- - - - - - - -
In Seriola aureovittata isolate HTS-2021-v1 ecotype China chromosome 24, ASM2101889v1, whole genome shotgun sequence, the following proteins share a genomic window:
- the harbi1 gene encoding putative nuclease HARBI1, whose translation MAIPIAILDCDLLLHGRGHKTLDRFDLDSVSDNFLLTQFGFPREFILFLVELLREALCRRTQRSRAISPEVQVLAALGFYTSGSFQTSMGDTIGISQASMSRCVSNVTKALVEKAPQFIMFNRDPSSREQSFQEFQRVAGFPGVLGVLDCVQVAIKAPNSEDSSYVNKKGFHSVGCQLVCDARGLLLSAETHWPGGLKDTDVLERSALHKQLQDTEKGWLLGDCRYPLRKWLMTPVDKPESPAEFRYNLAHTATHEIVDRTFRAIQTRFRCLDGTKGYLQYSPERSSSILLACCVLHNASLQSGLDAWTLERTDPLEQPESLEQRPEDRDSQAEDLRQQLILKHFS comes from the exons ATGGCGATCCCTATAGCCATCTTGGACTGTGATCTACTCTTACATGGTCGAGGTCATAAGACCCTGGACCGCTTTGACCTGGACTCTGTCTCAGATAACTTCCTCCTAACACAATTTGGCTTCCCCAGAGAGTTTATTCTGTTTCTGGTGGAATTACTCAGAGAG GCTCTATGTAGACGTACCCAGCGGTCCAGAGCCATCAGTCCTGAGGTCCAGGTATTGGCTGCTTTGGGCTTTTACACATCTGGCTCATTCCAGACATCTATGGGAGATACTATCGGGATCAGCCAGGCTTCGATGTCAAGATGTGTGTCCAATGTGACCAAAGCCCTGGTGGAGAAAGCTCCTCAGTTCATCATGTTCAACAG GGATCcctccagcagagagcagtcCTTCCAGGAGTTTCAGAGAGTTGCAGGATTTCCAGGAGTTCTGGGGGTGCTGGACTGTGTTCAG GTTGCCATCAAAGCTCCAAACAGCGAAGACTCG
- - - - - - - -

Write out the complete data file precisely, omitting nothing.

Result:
In Seriola aureovittata isolate HTS-2021-v1 ecotype China chromosome 24, ASM2101889v1, whole genome shotgun sequence, the following proteins share a genomic window:
- the harbi1 gene encoding putative nuclease HARBI1, whose translation MAIPIAILDCDLLLHGRGHKTLDRFDLDSVSDNFLLTQFGFPREFILFLVELLREALCRRTQRSRAISPEVQVLAALGFYTSGSFQTSMGDTIGISQASMSRCVSNVTKALVEKAPQFIMFNRDPSSREQSFQEFQRVAGFPGVLGVLDCVQVAIKAPNSEDSSYVNKKGFHSVGCQLVCDARGLLLSAETHWPGGLKDTDVLERSALHKQLQDTEKGWLLGDCRYPLRKWLMTPVDKPESPAEFRYNLAHTATHEIVDRTFRAIQTRFRCLDGTKGYLQYSPERSSSILLACCVLHNASLQSGLDAWTLERTDPLEQPESLEQRPEDRDSQAEDLRQQLILKHFS comes from the exons ATGGCGATCCCTATAGCCATCTTGGACTGTGATCTACTCTTACATGGTCGAGGTCATAAGACCCTGGACCGCTTTGACCTGGACTCTGTCTCAGATAACTTCCTCCTAACACAATTTGGCTTCCCCAGAGAGTTTATTCTGTTTCTGGTGGAATTACTCAGAGAG GCTCTATGTAGACGTACCCAGCGGTCCAGAGCCATCAGTCCTGAGGTCCAGGTATTGGCTGCTTTGGGCTTTTACACATCTGGCTCATTCCAGACATCTATGGGAGATACTATCGGGATCAGCCAGGCTTCGATGTCAAGATGTGTGTCCAATGTGACCAAAGCCCTGGTGGAGAAAGCTCCTCAGTTCATCATGTTCAACAG GGATCcctccagcagagagcagtcCTTCCAGGAGTTTCAGAGAGTTGCAGGATTTCCAGGAGTTCTGGGGGTGCTGGACTGTGTTCAG GTTGCCATCAAAGCTCCAAACAGCGAAGACTCG